Biko is popularly known as a Filipino rice cake made from sticky rice (locally known as malagkit), brown sugar and coconut milk. Just like other cakes, Biko is referred to as a kakanin – originated from the word ‘kanin’ that means rice. Oftentimes, this delicacy is eaten as a dessert or as a snack in the afternoon.
Naturally, this mouth-watering rice cake is placed over banana leaves in a bilao – a round woven bamboo tray. The best part about Biko is that it is topped with latik or cooked coconut milk residue. Furthermore, it is delightfully served during special events like birth parties, reunions and most especially at town fiestas. Without a doubt, this delectable treat is included in the list of top Philippine cuisine.
There are actually two ways to cook Biko. One method would be steaming the glutinous rice until it’s partially cooked. Then you finish it off with latik or the coconut milk with sugar.
Another technique is to cook the rice straight with the coconut milk. Through this, the Biko will have a richer flavor since it gets to absorb more of the coconut milk during the cooking.
Now, are you dying to give this Filipino dessert a try? Prepare yourself as you put your cooking skills to a test! Here, we will show how to cook Biko that will surely make your family ask for more!
For the Biko:
1-1/2 cups glutinous rice
2 cups coconut milk
1 cup dark brown sugar
1 cup water
2 tablespoons coconut oil (from making latik)
For the Latik
2 cups coconut cream
Make sure the you wash and drain the glutinous rice.
With coconut oil, grease the bottom and sides of the casserole and set aside.
In another wide pan over medium heat, mix water, coconut milk and rice and bring to a simmer. Stir occasionally until the rice becomes tender. However, if you see that the rice is drying before it is cooked, you can add more water in ½ increments.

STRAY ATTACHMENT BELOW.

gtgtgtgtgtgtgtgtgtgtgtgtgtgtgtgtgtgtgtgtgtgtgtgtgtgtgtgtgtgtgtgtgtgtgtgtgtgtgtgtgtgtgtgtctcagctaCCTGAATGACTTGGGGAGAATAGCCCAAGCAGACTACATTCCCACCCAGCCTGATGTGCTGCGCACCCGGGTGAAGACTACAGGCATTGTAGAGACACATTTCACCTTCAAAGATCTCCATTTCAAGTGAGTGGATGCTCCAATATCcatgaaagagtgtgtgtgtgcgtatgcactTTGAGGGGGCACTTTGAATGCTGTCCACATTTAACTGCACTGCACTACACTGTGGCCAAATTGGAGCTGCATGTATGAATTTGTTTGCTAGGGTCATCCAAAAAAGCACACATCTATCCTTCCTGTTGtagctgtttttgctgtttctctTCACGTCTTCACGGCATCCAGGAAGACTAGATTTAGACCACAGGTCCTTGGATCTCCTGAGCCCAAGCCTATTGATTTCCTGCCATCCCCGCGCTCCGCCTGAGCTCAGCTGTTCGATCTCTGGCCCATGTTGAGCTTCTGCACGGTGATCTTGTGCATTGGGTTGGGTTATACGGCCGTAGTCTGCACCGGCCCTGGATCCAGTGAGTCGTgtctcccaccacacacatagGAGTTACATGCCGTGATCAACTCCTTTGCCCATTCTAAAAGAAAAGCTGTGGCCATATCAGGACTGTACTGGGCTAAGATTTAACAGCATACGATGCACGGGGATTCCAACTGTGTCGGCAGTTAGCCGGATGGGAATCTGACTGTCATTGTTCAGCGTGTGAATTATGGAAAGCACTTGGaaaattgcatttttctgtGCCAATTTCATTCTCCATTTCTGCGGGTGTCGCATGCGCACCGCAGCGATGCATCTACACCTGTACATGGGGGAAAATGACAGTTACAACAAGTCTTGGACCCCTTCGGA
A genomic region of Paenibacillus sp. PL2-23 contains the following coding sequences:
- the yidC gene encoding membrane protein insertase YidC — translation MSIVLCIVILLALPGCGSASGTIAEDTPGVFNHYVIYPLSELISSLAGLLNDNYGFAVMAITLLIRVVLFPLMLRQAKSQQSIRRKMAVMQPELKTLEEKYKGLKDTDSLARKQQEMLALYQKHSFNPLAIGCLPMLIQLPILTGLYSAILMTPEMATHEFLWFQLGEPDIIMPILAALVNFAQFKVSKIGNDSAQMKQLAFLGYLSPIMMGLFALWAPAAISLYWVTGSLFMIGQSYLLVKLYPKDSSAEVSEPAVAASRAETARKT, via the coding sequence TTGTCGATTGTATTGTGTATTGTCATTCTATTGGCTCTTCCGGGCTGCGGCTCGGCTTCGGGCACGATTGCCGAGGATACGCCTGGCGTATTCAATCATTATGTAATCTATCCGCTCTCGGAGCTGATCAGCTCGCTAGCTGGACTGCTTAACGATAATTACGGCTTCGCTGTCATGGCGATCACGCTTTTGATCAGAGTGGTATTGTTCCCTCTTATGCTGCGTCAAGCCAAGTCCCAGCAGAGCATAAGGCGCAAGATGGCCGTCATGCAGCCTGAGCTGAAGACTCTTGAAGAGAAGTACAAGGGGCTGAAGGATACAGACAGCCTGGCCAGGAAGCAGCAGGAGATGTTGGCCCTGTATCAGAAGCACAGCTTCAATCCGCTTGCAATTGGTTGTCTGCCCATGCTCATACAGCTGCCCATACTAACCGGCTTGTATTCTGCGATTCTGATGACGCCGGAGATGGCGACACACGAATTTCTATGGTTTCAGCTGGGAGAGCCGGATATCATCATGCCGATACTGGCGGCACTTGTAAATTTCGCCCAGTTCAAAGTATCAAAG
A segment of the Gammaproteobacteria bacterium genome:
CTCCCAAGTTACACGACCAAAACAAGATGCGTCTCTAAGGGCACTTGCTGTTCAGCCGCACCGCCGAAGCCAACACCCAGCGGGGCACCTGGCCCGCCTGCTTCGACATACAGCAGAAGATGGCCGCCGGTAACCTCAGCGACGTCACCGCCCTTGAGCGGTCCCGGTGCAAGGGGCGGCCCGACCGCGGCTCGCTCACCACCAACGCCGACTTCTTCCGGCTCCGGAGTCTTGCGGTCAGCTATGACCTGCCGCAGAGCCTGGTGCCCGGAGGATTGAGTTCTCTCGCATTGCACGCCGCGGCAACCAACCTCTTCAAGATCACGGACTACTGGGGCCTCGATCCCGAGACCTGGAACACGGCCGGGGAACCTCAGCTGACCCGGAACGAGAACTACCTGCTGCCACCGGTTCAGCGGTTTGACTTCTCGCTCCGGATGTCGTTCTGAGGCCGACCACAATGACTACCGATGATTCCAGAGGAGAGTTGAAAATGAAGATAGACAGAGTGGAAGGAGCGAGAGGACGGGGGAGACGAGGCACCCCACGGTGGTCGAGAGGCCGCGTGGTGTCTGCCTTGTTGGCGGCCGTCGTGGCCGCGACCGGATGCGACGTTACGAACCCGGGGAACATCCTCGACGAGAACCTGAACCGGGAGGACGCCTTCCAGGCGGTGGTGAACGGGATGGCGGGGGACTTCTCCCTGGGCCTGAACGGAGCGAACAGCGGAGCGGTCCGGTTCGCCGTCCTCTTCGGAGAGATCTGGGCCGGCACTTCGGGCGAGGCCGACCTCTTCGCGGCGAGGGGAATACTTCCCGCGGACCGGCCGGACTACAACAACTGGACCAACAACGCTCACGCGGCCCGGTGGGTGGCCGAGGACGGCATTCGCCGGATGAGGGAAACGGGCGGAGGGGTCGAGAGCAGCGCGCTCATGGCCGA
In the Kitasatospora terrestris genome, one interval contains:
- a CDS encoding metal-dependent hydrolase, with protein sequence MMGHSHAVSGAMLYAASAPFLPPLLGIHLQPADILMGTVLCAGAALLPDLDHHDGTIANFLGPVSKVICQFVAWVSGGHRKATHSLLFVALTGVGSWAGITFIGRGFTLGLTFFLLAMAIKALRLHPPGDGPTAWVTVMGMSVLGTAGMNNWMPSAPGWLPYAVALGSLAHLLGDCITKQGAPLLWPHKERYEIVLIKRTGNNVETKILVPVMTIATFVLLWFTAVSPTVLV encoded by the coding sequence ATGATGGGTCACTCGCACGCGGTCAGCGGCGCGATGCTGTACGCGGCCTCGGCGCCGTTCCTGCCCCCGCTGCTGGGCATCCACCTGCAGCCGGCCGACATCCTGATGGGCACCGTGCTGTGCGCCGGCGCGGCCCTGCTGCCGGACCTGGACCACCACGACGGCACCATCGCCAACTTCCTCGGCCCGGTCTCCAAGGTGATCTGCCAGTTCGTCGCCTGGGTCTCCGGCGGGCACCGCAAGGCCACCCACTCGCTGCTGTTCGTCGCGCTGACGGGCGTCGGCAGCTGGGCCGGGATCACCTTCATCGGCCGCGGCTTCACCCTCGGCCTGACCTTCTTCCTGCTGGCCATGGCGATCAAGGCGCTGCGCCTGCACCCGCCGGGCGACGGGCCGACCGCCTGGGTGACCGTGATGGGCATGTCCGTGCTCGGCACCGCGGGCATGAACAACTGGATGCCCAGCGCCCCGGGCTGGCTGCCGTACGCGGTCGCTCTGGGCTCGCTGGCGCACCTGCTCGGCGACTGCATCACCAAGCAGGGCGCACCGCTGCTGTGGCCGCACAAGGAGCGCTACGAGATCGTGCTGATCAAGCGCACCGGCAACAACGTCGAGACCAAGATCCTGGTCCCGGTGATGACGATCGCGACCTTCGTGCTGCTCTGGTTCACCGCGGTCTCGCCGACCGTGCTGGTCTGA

When the rice mixture starts to thicken, add the sugar and give it a good stir until fully dissolved.
Continue cooking and stirring regularly until the mixture becomes very thick and sticky. Remember that the Biko is ready only when it’s difficult to stir and it pulls away from the pan.
When it’s fully cooked, pour in greased casserole and pat down to flatten and remove air pockets. Let it cool and set aside.
For the Latik:
Add the coconut cream in a skillet over medium heat and bring to a boil.
Continue cooking while stirring it occasionally until the liquid starts to thicken. Lower the heat and let it simmer.
When the oil starts to separate and solids are forming, continue to mix. You also need to scrape the bottom and sides of the pan to avoid from burning. Continue until the curds turn golden brown and drain the latik from the oil.
When the Biko is cool, lightly brush the top with coconut oil and garnish with the latik. Cut it into portions and serve.
There you have it! Your very own sweet squares of Philippine cuisine heaven! Can you taste the flavor it brings? Surely sinking your teeth into this sweet treats will make you want to bake more for your family and friends! For sure, this delicacy will always be a part of your celebration!